Prime Minister Hassan Ali Khayre on Monday (May 15) held talks with Norwegian Foreign Minister Børge Brende in Doha. They discussed a range of issues including bilateral relations between the two countries and Norway’s role in stabilizing Somalia. Prime Minister Khayre, who holds Norwegian citizenship, briefed Mr Brende on the current situation in Somalia and recent achievements in good governance, peace-building and fighting terrorism.


A Royal Australian Navy frigate, operating with the anti-piracy and anti-terrorist Combined Task Force 150 in the north west Indian Ocean and the Gulf of Aden, has seized more than 250kg of heroin. Established in 2002, CTF 150 has seized and destroyed billions of dollars of drugs and captured thousands of weapons.


China has signed an agreement with the UN IOM for US$1 million of multi-sector assistance to support efforts to help internally displaced persons, vulnerable communities and returnees in Somalia. IOM said the project, which will reach over 15,000 people, will support the UN and Somalia-backed 2017 Somalia Humanitarian Response Plan.


Puntland President, Abdiwali Mohamed Ali ‘Gaas’ arrived in Norway on Tuesday (May 16) at the start of a visit to Norway, Finland and Sweden to meet members of the Puntland Diaspora in Europe. He is accompanied by the Puntland Minister of Planning, Shire Haji Farah and other officials.


South Sudan

President Salva Kiir told the National Dialogue Organizing Committee on Thursday (May 18) that the national dialogue process would start next week. He said: “Those who are available will be sworn in on Monday, May 22. Those who are not around will be sworn in as and when they come because the process cannot be postponed.”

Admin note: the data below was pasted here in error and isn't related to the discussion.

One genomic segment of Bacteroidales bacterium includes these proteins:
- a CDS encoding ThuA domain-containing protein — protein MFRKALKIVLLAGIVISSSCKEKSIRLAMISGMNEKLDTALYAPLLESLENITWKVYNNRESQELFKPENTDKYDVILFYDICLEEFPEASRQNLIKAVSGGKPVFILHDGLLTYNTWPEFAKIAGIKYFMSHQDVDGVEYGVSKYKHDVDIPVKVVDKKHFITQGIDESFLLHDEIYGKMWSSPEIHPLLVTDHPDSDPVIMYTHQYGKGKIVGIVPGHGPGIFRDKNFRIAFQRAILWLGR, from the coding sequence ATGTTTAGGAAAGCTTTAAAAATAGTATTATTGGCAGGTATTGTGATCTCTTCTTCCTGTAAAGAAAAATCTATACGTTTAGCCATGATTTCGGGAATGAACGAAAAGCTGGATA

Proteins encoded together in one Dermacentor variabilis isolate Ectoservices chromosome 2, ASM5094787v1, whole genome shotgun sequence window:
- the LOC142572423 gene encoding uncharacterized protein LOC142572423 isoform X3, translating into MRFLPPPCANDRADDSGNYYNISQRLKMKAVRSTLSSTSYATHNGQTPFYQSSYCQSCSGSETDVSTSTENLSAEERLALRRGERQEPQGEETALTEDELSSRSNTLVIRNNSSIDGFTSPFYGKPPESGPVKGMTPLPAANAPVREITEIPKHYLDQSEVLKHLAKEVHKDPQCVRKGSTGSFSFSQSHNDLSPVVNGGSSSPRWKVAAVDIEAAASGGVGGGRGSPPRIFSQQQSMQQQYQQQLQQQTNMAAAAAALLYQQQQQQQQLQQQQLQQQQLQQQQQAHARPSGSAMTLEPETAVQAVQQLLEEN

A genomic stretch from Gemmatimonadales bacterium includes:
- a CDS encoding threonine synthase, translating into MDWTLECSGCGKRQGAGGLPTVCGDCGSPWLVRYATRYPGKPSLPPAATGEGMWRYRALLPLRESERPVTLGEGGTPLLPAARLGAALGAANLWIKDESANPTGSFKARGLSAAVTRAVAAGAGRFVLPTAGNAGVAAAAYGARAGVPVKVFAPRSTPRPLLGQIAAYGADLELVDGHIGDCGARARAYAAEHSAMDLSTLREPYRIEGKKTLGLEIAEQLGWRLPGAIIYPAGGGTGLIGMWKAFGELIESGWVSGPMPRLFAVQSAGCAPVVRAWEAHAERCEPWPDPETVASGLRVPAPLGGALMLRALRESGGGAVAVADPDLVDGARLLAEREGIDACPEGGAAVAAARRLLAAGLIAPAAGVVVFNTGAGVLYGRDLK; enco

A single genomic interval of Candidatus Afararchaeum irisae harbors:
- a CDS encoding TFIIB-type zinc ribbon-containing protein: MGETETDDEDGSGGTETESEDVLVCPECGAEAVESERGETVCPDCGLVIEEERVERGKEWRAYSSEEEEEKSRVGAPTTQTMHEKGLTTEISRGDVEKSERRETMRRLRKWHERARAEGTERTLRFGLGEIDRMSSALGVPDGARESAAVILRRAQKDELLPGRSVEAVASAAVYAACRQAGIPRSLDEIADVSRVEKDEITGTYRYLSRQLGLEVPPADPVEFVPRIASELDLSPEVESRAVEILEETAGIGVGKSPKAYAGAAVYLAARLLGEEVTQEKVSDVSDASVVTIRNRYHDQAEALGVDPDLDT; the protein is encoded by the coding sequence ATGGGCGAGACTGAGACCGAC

President Kiir on Monday (May 15) issued orders restructuring the Sudan People’s Liberation Army (SPLA) setting up three commands: Ground forces, Air Force and Air Defense, and the Riverine Force each under a Commander.


Norway’s Special Representative to South Sudan, Erling Skojonsberg, announced last week that the South Sudan government and members of the country’s opposition parties have been invited to a reconciliation conference next month. He said “The Norwegian government has promised to help South Sudan to implement the peace agreement [of 2015] in order to have a peaceful resolution to the conflict.” He also met with President Kiir and discussed the implementation of a permanent ceasefire.


The Special Representative of the UN Secretary-General for South Sudan, and head of the UN Mission in South Sudan (UNMISS), David Shearer, warned on Friday (May 12) that deteriorating security in parts of South Sudan, coupled with increased displacement, could worsen the humanitarian suffering in the country through outbreaks of diseases such as diarrhea and even cholera.



President Omer al-Bashir said on Sunday (May 14) that Sudan was now hosting about two million refugees and asylum seekers. He was addressing the opening session of the 17th Doha Forum being held under the theme of “Development, Stability and the Refugee Crisis”. He called for the international community to play a full humanitarian role in helping refugees and tackling the roots causes of migration.


An African Union Peace and Security Council delegation started a visit to Darfur state on Tuesday (May 16). It met with the governor of North Darfur state and the security committee to discuss recent developments. The delegation welcomed the improvement of the situation in the region and the cooperation between North Darfur government and UNAMID.


The European Union held a two-day workshop in Khartoum under the title “Combating Terrorism and Money Laundering” this week (May 17-18). The workshop aimed to examine terrorism financing and its impact on national security; organized crime and the role of the private sector; the support from regional and international organizations and to enhance the efficiency of the regular forces, judicial organs and central banks.


The head of the National Counterterrorism Authority and chairman of the Technical Committee for Combating Terrorism Financing, Brigadier-General Muawiya Madani, said on Wednesday that Sudan had frozen the assets of persons suspected of having links to terrorist activities and included them in the UN Security Council Sanctions List.




Prime Minister Hailemariam attends China’s Belt and Road Forum….